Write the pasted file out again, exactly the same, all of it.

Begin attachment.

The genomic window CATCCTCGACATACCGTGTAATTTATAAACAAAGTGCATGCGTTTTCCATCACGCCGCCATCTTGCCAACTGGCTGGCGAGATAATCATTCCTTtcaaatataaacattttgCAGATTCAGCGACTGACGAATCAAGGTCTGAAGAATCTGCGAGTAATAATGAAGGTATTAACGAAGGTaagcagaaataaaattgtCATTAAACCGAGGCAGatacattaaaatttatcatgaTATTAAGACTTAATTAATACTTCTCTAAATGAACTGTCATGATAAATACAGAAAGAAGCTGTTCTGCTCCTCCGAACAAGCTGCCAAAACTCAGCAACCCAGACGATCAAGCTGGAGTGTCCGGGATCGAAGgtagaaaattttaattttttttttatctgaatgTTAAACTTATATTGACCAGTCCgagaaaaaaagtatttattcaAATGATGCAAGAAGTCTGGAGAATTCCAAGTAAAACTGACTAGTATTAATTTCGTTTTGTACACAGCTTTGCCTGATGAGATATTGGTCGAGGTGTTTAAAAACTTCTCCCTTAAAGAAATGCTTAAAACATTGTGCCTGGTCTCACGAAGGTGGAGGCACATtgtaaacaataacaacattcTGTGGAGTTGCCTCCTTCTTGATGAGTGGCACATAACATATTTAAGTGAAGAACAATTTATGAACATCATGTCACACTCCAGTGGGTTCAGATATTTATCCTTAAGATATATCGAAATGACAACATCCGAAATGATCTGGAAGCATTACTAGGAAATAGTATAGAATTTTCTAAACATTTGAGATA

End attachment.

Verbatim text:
The genomic window CATCCTCGACATACCGTGTAATTTATAAACAAAGTGCATGCGTTTTCCATCACGCCGCCATCTTGCCAACTGGCTGGCGAGATAATCATTCCTTtcaaatataaacattttgCAGATTCAGCGACTGACGAATCAAGGTCTGAAGAATCTGCGAGTAATAATGAAGGTATTAACGAAGGTaagcagaaataaaattgtCATTAAACCGAGGCAGatacattaaaatttatcatgaTATTAAGACTTAATTAATACTTCTCTAAATGAACTGTCATGATAAATACAGAAAGAAGCTGTTCTGCTCCTCCGAACAAGCTGCCAAAACTCAGCAACCCAGACGATCAAGCTGGAGTGTCCGGGATCGAAGgtagaaaattttaattttttttttatctgaatgTTAAACTTATATTGACCAGTCCgagaaaaaaagtatttattcaAATGATGCAAGAAGTCTGGAGAATTCCAAGTAAAACTGACTAGTATTAATTTCGTTTTGTACACAGCTTTGCCTGATGAGATATTGGTCGAGGTGTTTAAAAACTTCTCCCTTAAAGAAATGCTTAAAACATTGTGCCTGGTCTCACGAAGGTGGAGGCACATtgtaaacaataacaacattcTGTGGAGTTGCCTCCTTCTTGATGAGTGGCACATAACATATTTAAGTGAAGAACAATTTATGAACATCATGTCACACTCCAGTGGGTTCAGATATTTATCCTTAAGATATATCGAAATGACAACATCCGAAATGATCTGGAAGCATTACTAGGAAATAGTATAGAATTTTCTAAACATTTGAGATA